A high school’s peer index is based primarily on its students’ average eighth-grade scores on the state ELA and math exams (using the peculiar metric the DOE has developed for converting the exam’s scale scores into a 1.0 to 4.5 proficiency scale), minus two times the percentage of special education students and minus the percentage of overage students. A high school with an average proficiency of 3.10, 6% special education students, and 12% overage students would have a peer index of 2.86. One with an average proficiency of 3.70, 2% special education students, and 5% overage students would have a peer index of 3.61.
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Although the formula tries to take special education and overage status into account, I suspect that its designers were unaware that it is dominated by the average proficiency value, because there is far more variance from school to school in average proficiency than in special education and overage status. But a larger question is, why these factors and not others? Why not the percentage of English Language Learners (ELL’s)? Why not the percentage of students eligible for a free or reduced-price lunch? Why not the racial/ethnic make-up of the school? (And when is the DOE going to wise up that it can’t treat black students as equivalent to Hispanic students, and Asian students as equivalent to white students? These groups have different learning trajectories.)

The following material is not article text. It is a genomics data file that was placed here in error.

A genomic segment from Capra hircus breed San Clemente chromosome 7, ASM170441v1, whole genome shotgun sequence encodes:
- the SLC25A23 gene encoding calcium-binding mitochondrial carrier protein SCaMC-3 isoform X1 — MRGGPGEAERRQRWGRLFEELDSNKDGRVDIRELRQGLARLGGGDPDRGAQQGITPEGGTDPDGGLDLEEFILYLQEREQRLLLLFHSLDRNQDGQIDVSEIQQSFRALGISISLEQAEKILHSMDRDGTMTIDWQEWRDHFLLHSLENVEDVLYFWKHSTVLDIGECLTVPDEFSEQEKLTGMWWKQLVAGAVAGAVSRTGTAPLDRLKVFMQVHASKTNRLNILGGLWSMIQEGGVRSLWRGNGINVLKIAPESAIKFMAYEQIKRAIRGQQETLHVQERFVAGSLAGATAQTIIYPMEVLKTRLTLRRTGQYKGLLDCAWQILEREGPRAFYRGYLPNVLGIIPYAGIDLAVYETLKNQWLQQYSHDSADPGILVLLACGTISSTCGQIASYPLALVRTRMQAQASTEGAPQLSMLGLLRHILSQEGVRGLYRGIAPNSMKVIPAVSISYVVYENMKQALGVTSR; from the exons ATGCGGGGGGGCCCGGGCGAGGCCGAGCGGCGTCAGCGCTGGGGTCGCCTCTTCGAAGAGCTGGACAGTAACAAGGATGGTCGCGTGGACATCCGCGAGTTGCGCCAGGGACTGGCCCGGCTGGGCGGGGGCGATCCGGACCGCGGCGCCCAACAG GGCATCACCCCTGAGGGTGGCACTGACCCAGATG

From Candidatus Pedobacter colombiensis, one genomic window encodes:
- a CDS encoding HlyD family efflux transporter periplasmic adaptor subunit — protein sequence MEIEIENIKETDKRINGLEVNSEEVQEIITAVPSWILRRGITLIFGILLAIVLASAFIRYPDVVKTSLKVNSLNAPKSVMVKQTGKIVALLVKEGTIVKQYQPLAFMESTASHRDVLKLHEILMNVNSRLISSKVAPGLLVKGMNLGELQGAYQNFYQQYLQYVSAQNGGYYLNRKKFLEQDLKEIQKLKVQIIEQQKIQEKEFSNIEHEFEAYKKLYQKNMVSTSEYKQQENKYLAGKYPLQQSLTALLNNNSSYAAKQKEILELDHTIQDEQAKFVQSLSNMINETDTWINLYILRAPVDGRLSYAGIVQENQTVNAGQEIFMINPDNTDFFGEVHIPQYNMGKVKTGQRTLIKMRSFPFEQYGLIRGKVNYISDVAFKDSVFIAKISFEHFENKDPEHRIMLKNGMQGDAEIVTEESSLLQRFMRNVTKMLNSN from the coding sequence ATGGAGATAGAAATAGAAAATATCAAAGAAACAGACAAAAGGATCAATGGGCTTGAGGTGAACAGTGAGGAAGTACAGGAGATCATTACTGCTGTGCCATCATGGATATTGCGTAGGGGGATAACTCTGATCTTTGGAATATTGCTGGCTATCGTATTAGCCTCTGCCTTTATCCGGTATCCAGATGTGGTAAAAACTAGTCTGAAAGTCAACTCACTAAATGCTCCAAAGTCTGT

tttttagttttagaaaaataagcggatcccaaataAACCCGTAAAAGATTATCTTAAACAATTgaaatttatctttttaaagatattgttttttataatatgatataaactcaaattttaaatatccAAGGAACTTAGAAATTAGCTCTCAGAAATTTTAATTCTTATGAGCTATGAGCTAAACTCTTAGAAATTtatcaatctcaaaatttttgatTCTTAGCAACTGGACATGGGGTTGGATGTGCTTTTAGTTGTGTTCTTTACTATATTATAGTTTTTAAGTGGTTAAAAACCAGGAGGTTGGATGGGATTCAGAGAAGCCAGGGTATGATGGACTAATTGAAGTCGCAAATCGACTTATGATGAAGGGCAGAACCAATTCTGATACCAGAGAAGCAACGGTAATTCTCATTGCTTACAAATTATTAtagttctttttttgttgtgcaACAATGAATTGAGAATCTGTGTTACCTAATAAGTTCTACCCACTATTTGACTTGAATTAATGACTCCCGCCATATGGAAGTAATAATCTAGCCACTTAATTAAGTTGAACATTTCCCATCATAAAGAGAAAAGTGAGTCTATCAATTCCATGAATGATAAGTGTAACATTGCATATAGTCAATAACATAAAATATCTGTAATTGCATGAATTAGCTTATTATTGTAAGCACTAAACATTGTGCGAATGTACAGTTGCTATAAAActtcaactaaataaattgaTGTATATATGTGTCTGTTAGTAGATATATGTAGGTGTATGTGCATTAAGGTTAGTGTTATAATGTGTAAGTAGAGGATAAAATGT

And why stop there? If the goal is to try to isolate the impact of the school on student performance and progress, then logic would dictate that we should seek to control for all factors that are prior to selection into one school versus another, and potentially related to students’ outcomes. That includes a range of demographic criteria, to be sure. But there are at least two other factors that I think ought to be taken into account. The first is school size. Schools in New York City generally have little control over their size, and if small schools provide certain advantages for students, then we should compare small schools to small schools and large schools to large schools. The second is per-pupil expenditures. Even in the Fair Student Funding era, there are disparities in per-pupil expenditures across schools that are not accounted for by demographic differences in the students attending different schools. I’ve spoken to principals who are indignant that their peer schools have higher expenditures, and yet they are being held to the same performance criteria.